The Contra Costa Times - December 28, 1995

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Beautiful Loser
Publication: The Contra Costa Times
Author: Tim Goodman
Date: December 28, 1995

Acclaimed Bay Area songwriter Mark Eitzel may not be a hitmaker, but he's happy-outside of his songs.

Mark Eitzel is having a badly needed cup of coffee and nibbling at an opulent pastry. He in in the middle of one great, rambling mock of Whitney Houston. And he's smiling, broadly. If he is the dark prince of music - a man responsible for songs that are painful and bitter and sad - then he's doing a tremendous about-face.

Eitzel, former lead singer for the SF band AMC, is easily one of the most acclaimed musicians you have never heard. Described by the respected British music journal New Musical Express (NME) as "one of the greatest living songwriters," Eitzel, 36, has been winning over critics throughout the world since 1986.

A lot of good its done him.

Sure, the band landed a contract with Warner Bros. - an unbelievable feat given the bands tendency to ignore rock's standard 4/4 beat, thus assuring little radio play and cult-status sales figures.

And yes, the great ink is nice. But would it be too much to have a hit?

It's not such an impossible dream, as Eitzel points out. Look at the Cowboy Junkies or Mazzy Star - like AMC, they play moody, non-mainstream music.

"They're all really quiet and really huge, and I have never been. And I've been doing it for 12 years."

But these days, if Billboard success is going to happen to Eitzel, it'll happen on his terms. The previous AMC album, 1994's San Francisco, was the bands' last.

"They wanted to make a pop music album," Eitzel says. "I was trying to make the record into a hit just to keep AMC together. I failed miserably."

San Francisco is a much more upbeat album than others in the AMC back catalog, but it is hardly a failure. Though Eitzel calls it flawed, it features some of his most touching (lyrics edited out) and sarcastic material.

But the push for a hit was too much for Eitzel. "I couldn't work in a democracy anymore." He is gone solo now and things, well, sound different. "Look at the new album. It's my sensibility."

Eitzel's solo debut, 60 Watt Silver Lining, will be released by Warner Bros. in February. "I was aiming to make an anti-rock album," he says. And he has succeeded. In the past, you could never tell what AMC would do. They could play everything from a waltz to punk to country. It was shot through with a tremendously downbeat mood, all lyrically angst-riddled and wired to Eitzel's dark side. But musically, it could be all over the map.

With 60 Watt Silver Lining, Eitzel is on familiar ground.

Slow, melancholy songs with subtle jazz and blues hues throughout. As usual, the lyrics are brilliantly sad, with a few upbeat numbers mixed in.

"I was trying to do it as a tribute to Chet Baker. Trying to get away from suburban white indie rock. I just wanted to expand my boundaries. I'm trying to explore my songwriting and get away from the AMC song structure. Cole Porter wrote a lot of list songs - nothing but lists. That's so cool. I wanted to do that."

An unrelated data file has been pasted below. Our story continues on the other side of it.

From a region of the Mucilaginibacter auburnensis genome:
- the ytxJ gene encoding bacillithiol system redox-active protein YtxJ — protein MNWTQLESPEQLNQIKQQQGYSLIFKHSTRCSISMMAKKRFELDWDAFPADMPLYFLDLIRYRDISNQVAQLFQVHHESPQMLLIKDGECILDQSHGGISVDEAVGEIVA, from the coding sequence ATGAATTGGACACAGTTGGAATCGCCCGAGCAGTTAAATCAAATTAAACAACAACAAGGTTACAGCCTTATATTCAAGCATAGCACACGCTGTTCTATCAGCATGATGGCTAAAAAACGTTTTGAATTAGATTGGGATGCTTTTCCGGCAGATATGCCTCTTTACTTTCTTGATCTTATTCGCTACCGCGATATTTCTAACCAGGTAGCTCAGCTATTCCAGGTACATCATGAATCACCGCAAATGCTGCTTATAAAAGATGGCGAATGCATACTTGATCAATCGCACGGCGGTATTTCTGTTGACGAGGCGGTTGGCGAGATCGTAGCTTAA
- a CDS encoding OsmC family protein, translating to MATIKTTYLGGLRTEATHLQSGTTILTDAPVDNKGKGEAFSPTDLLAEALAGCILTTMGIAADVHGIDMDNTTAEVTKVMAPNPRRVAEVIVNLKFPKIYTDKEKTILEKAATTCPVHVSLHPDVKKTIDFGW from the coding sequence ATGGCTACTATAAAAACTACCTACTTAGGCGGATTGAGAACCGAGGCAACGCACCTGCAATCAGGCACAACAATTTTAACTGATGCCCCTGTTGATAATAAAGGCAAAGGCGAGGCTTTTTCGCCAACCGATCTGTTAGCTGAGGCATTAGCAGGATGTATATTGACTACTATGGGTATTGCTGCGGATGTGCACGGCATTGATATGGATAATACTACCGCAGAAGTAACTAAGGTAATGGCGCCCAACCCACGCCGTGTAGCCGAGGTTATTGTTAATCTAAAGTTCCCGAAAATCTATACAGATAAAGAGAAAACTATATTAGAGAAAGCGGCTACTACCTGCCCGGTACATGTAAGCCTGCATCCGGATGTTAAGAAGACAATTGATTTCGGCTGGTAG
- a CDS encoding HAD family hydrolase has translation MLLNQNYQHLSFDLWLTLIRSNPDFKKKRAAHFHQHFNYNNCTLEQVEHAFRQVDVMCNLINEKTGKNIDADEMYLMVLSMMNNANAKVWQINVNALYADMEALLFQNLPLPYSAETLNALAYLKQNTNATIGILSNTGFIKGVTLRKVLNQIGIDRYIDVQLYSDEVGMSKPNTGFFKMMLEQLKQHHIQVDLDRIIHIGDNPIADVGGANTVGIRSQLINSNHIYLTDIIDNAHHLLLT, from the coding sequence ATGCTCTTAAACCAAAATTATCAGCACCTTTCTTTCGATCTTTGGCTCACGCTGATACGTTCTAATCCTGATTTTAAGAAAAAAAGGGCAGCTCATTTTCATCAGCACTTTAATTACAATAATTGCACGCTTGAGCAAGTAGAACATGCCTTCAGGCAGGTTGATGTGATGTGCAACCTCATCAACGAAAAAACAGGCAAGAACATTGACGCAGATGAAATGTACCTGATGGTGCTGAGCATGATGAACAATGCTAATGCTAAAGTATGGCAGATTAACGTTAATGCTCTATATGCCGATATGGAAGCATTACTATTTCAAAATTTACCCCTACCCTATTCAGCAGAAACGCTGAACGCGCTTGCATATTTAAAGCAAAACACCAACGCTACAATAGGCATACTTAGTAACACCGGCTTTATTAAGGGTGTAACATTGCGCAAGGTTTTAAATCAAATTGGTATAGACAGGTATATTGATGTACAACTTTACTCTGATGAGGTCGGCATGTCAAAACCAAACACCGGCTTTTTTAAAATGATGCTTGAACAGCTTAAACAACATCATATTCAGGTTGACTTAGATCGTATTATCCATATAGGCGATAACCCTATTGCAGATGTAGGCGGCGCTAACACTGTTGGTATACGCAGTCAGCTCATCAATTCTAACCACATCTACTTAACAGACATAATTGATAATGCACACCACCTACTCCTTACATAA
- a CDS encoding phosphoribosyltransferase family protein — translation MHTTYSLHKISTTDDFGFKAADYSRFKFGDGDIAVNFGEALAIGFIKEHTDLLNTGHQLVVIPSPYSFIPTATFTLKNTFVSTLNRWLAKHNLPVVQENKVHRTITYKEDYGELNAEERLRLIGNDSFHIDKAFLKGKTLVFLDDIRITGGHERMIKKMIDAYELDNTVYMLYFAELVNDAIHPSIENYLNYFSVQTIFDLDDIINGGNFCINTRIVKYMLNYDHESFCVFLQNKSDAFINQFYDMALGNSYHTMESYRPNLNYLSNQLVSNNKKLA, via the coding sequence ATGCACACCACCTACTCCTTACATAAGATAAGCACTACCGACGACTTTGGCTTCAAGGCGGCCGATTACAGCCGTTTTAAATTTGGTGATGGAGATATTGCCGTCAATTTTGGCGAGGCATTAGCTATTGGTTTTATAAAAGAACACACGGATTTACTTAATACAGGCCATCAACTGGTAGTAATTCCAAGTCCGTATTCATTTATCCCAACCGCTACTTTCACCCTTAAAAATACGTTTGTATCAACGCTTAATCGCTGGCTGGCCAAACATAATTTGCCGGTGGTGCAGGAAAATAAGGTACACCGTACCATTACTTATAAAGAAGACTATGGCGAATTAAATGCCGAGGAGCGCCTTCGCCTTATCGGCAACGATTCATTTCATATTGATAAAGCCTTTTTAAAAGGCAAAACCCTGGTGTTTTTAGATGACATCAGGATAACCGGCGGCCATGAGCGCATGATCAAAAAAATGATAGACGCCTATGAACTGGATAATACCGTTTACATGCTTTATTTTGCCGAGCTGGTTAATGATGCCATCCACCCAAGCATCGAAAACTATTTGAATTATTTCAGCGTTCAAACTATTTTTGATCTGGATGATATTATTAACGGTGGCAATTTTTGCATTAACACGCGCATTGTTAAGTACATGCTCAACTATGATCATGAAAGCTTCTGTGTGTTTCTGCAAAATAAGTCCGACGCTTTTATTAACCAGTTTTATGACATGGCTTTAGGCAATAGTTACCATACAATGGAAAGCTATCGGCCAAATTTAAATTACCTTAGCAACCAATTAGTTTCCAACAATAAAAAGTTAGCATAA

But make no mistake about it, this is not going to be a pop hit. Which is fine for Eitzel, who continues to get support from Warner Bros. "I don't get told anything. I turn my list of songs and it's, 'Great. Get started. We love you.' And I say, 'it's real different than you thought.' 'Great!'"

He's pleased that his record company cuts him slack. "They know maybe I wont sell records, or if I do, it's not because I'm trying to make a hit. Because I did that."

Eitzel laughs, hard. For somebody who pours out an album full of bleakness, without a mike in his face he is a veritable standup comic. He's wary of the dark prince thing. "It drives me nuts. Some people put pen and paper together and draw happy faces. Others make sad faces. I don't try and address that. It's too painful. I just try and make nice songs for people."

That said, Eitzel is a long, long way from the kid who was born in Walnut Creek and lived there until he was 7 - participating in not one, but two of that city's wholesome Walnut Festival parades. He now owns a home in San Francisco's Bernal Heights area, near Mission Street. Eitzel is the ultimate beautiful loser. He seems to be at home with the characters he creates - people knocked silly by the world, failed romantics, barflies, dreamers, lost poets. His references to Chet Baker is particularly apt. Baker played jazz but also sang ballads. His delivery was moving and emotional, but stylistically flat, much like Eitzel's. What stood out was his passion. Eitzel's parade of lost lives is perfect for him. It just doesn't translate to the mainstream. Let's face it, we're not talking Hootie & the Blowfish here.

"I always feel alienated. I cant help it. I get freaked out."

He remains a favorite of his peers - bands like Pearl Jam and Smashing Pumpkins wanted AMC to join them. But Eitzel's sound is far more Tom Waits than it is rave-up alternative rock.

"I don't know how I fit in. I get interviews and attention, but no one ever knows who I am."

While Eitzel waits for 60 Watt Silver Lining to come out, he's already finished two other albums and is working on a soundtrack to a movie by UCLA graduate film students. He remains close friends with the members of AMC (particularly Danny Pearson and Bruce Kaphan, who played on his solo album and whose parents live in the East Bay). "We might get back together, we might not," Eitzel says.

One thing is clear. He's not worrying about hits anymore. He's going to keep expressing himself, playing his unique style of music.

Anyone who jumps on the bandwagon is certainly welcome. "I know where this is coming from," Eitzel says. "I'm not going out in front of a crowd and rock out. It's better to do the stuff that you do best, instead of rocking out or - I could do country! - you just do what you do."